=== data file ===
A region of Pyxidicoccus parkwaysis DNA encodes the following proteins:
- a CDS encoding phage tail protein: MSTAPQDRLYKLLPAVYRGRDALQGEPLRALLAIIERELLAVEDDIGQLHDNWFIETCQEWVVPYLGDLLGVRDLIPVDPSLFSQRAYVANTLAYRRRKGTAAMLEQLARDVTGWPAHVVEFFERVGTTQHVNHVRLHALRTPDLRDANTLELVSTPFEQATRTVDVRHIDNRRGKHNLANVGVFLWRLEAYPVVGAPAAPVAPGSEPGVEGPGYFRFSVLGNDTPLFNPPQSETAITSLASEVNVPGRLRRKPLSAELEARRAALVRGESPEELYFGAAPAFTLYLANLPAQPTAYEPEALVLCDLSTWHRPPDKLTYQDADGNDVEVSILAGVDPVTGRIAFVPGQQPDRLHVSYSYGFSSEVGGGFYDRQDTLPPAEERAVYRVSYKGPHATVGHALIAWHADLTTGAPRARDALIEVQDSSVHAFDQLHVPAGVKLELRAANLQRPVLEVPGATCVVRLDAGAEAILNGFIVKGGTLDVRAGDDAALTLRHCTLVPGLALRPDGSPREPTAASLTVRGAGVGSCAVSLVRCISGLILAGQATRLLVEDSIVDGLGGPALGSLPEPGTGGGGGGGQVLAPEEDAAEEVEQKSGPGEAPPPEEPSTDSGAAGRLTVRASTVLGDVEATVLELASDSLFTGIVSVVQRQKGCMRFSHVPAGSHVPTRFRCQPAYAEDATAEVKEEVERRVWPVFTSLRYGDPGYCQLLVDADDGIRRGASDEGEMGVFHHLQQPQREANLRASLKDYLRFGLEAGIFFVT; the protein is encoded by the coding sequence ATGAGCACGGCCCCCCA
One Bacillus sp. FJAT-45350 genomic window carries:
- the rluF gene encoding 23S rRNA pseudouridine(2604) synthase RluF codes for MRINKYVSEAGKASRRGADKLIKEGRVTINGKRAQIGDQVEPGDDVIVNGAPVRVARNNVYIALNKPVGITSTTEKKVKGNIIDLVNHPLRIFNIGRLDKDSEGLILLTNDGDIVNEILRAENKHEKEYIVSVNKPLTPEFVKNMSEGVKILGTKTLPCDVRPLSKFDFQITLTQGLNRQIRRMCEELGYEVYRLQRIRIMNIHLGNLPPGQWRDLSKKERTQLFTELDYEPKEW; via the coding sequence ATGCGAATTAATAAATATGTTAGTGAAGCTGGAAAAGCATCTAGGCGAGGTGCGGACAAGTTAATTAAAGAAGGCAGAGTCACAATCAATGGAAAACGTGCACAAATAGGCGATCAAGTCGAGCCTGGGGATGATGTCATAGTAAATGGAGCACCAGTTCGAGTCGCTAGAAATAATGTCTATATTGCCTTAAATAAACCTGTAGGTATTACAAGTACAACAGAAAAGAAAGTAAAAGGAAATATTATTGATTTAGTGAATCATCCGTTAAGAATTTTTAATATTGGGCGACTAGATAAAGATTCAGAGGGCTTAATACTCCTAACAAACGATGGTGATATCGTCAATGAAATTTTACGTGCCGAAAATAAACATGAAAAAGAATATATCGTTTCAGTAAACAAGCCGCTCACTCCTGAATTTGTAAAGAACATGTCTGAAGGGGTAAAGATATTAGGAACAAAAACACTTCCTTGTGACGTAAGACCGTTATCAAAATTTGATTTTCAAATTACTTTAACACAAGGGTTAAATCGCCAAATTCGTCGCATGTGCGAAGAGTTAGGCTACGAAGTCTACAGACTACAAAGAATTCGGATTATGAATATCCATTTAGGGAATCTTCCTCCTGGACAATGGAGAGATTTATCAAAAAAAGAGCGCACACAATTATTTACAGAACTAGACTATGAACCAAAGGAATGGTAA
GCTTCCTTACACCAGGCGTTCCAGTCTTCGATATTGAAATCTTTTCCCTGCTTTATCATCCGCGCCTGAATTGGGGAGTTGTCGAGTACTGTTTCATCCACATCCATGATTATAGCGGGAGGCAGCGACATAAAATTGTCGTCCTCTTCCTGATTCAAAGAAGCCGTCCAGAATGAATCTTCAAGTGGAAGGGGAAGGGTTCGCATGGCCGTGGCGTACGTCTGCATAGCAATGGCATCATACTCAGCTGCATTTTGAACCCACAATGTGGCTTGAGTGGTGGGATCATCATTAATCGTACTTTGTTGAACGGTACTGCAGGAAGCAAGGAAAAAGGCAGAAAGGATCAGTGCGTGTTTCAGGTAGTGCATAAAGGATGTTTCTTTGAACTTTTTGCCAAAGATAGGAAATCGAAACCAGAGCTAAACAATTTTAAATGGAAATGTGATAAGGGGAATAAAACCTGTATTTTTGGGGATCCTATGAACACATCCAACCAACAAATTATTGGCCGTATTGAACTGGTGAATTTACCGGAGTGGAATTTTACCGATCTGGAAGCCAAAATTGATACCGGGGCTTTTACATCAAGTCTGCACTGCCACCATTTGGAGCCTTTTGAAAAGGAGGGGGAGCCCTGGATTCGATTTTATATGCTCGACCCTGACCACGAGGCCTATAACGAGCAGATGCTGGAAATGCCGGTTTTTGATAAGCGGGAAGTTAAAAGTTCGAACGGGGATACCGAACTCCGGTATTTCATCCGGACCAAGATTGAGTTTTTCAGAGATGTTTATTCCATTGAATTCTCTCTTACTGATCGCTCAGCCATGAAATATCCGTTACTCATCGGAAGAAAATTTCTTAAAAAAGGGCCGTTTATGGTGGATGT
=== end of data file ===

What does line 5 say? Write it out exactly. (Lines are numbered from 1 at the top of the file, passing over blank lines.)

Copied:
GCTTCCTTACACCAGGCGTTCCAGTCTTCGATATTGAAATCTTTTCCCTGCTTTATCATCCGCGCCTGAATTGGGGAGTTGTCGAGTACTGTTTCATCCACATCCATGATTATAGCGGGAGGCAGCGACATAAAATTGTCGTCCTCTTCCTGATTCAAAGAAGCCGTCCAGAATGAATCTTCAAGTGGAAGGGGAAGGGTTCGCATGGCCGTGGCGTACGTCTGCATAGCAATGGCATCATACTCAGCTGCATTTTGAACCCACAATGTGGCTTGAGTGGTGGGATCATCATTAATCGTACTTTGTTGAACGGTACTGCAGGAAGCAAGGAAAAAGGCAGAAAGGATCAGTGCGTGTTTCAGGTAGTGCATAAAGGATGTTTCTTTGAACTTTTTGCCAAAGATAGGAAATCGAAACCAGAGCTAAACAATTTTAAATGGAAATGTGATAAGGGGAATAAAACCTGTATTTTTGGGGATCCTATGAACACATCCAACCAACAAATTATTGGCCGTATTGAACTGGTGAATTTACCGGAGTGGAATTTTACCGATCTGGAAGCCAAAATTGATACCGGGGCTTTTACATCAAGTCTGCACTGCCACCATTTGGAGCCTTTTGAAAAGGAGGGGGAGCCCTGGATTCGATTTTATATGCTCGACCCTGACCACGAGGCCTATAACGAGCAGATGCTGGAAATGCCGGTTTTTGATAAGCGGGAAGTTAAAAGTTCGAACGGGGATACCGAACTCCGGTATTTCATCCGGACCAAGATTGAGTTTTTCAGAGATGTTTATTCCATTGAATTCTCTCTTACTGATCGCTCAGCCATGAAATATCCGTTACTCATCGGAAGAAAATTTCTTAAAAAAGGGCCGTTTATGGTGGATGT